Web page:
4/27/2015 2 Comments
Book two of my Upper Crust Series - Any Way You Dream It is now with the editor. Yes, I know, those of you who actually read my blog and read my books know it should have happened a while ago, but it has finally gone.
"Why the delay?" I hear you cry.
"Good question." I reply.
The truth is apparently I am really bad at writing BOOK TWO in a series. Book one is fine and book three is fine. I've written two series now (one under a pen name) and I've experienced the same issue with both. The whole series has stalled because of Book 2.
I don't exactly know why that is. Well, I do, I think in my effort to make the main character in that book different from the main character in the first book in the series I tie myself in knots.
Additionally, I think book two brings about fear of success (what if everyone loves it?) and fear of failure (what if everyone hates it?) into play in a strange and disturbing way. By the third book I seem to have pushed through it and the interplay between the characters carries me through. By then I'm one of the gang (I'm probably Thelma not Daphne but I'm in the gang) and there is a gang, a group of characters I know well and enjoy spending time with.
At least now we know. In the Upper Crust Series the good news Any Way You Fight It, Book 3 is done and will be released quickly after the second. Books four and five are also nearly done.
I really love Chase, the hero in Any Way You Dream It and Lucy is a girl who deserves a happily ever after (HEA) so I think you'll love the book like I do. (And Six books in the series will have been released by the end of this year, so I really hope you do).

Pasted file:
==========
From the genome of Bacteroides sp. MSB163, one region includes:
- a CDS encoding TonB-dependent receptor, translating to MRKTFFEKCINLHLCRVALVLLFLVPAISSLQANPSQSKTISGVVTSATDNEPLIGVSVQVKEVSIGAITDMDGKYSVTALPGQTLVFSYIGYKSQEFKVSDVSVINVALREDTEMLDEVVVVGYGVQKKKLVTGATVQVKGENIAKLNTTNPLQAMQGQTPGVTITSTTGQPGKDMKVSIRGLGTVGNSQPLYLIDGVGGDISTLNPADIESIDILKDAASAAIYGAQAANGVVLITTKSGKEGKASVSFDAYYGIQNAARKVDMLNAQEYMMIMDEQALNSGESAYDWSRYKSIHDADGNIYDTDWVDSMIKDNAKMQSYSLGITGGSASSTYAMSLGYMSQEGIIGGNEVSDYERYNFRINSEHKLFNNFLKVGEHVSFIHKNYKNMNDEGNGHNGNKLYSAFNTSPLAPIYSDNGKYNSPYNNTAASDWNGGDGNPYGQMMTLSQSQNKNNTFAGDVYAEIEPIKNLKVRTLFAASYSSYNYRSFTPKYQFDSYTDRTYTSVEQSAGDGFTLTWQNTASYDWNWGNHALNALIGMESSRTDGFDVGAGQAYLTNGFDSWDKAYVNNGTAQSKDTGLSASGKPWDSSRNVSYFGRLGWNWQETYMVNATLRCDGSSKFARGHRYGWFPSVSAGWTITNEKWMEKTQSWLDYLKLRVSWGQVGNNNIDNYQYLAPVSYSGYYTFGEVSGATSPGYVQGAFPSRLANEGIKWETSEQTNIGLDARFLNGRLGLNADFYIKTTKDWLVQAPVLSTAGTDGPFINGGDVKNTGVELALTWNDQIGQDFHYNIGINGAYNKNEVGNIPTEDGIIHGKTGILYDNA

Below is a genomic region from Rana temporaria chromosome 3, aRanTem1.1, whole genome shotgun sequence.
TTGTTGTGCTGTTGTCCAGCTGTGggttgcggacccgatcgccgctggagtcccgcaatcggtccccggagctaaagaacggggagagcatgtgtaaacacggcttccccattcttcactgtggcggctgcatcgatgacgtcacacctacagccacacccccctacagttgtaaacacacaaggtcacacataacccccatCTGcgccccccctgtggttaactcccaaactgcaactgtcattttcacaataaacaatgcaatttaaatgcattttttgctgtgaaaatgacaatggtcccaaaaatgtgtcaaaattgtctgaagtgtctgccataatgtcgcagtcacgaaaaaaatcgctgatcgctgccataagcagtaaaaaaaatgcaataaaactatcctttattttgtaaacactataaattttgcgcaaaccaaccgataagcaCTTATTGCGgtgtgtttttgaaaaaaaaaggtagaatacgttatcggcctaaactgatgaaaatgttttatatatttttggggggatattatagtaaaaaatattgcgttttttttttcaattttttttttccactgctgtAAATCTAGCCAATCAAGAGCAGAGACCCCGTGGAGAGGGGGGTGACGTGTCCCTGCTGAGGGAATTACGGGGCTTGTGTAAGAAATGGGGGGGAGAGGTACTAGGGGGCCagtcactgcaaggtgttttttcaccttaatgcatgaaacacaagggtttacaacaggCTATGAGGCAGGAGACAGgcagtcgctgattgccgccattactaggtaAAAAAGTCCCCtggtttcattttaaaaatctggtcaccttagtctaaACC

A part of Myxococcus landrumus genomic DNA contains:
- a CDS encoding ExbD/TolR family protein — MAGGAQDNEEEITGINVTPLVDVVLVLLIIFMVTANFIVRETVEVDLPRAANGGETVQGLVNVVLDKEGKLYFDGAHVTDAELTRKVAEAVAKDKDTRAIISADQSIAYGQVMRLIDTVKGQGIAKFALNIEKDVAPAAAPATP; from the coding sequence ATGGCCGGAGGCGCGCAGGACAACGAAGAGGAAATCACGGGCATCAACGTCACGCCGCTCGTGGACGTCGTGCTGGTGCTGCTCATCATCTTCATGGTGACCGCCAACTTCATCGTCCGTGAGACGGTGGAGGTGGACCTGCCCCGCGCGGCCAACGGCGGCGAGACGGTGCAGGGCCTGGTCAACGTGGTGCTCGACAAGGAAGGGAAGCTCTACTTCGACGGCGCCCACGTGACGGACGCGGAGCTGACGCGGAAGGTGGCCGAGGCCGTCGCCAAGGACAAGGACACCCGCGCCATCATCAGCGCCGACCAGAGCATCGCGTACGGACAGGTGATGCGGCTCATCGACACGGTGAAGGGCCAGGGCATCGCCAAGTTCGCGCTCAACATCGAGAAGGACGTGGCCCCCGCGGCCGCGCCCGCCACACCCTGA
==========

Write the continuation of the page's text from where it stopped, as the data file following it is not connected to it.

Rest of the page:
Now let's turn up the music because it is Monday.
I love this song and have since I heard it back in the olden days...it's a great love song and it features in my first novel Mr Right and Other Mongrels...my first book baby.
I do love a challenge
It is a strange thing because I'm basically not a very competitive person. I compete with myself but not with others.
So if you want to beat me there's every chance I'm going to let you. I hate team sports because the competition makes anxious. I don't even like to watch team sports because I feel like the worst player on the team is beating themself up and feeling embarassed.
As the parent of a child who quite enjoys sports I have come to learn that the worst player on the team often believes themselves to be a star. I've watched children who can barely catch correct the play of other children on the netball court,
In fact I would go so far as to say this has been one of my great failings in life. If you say "I'm better at this than you", I will probably believe you. I will bow out of the race and let you have it. I have some wonderful examples I could share but on the off-chance I offend someone I shall refrain.
However, if I set myself a challenge, I will usually embrace it.
It's why being self-employed works for me. It's why I enjoy #NaNoWriMo and it's why the #1000wordsaday challenge I started this year is a good one for me. I'm doing it with others but I'm running my own race.
So today I did a little happy dance when I crossed that milestone.
Meanwhile Book 2 in the UpperCrust series came back from the last reader before it goes to the editor this week. She suggested some changes which I'll be making in the next few days. Which means a mid-May release!
Book 3 is out with the BETA readers and I'm hoping to start the re-write on it next week.
And as part of the #1000wordsaday challenge I'm working on Books 4 and 5. Lots to do.
And finally for Musical Monday here is a song by Vance Joy with reminds me of Chloe and Tom on Book 5 (which has no name yet).
In fact it is these lines that remind me of these two. "I could easily lose my mind, the way you kiss me will work each time".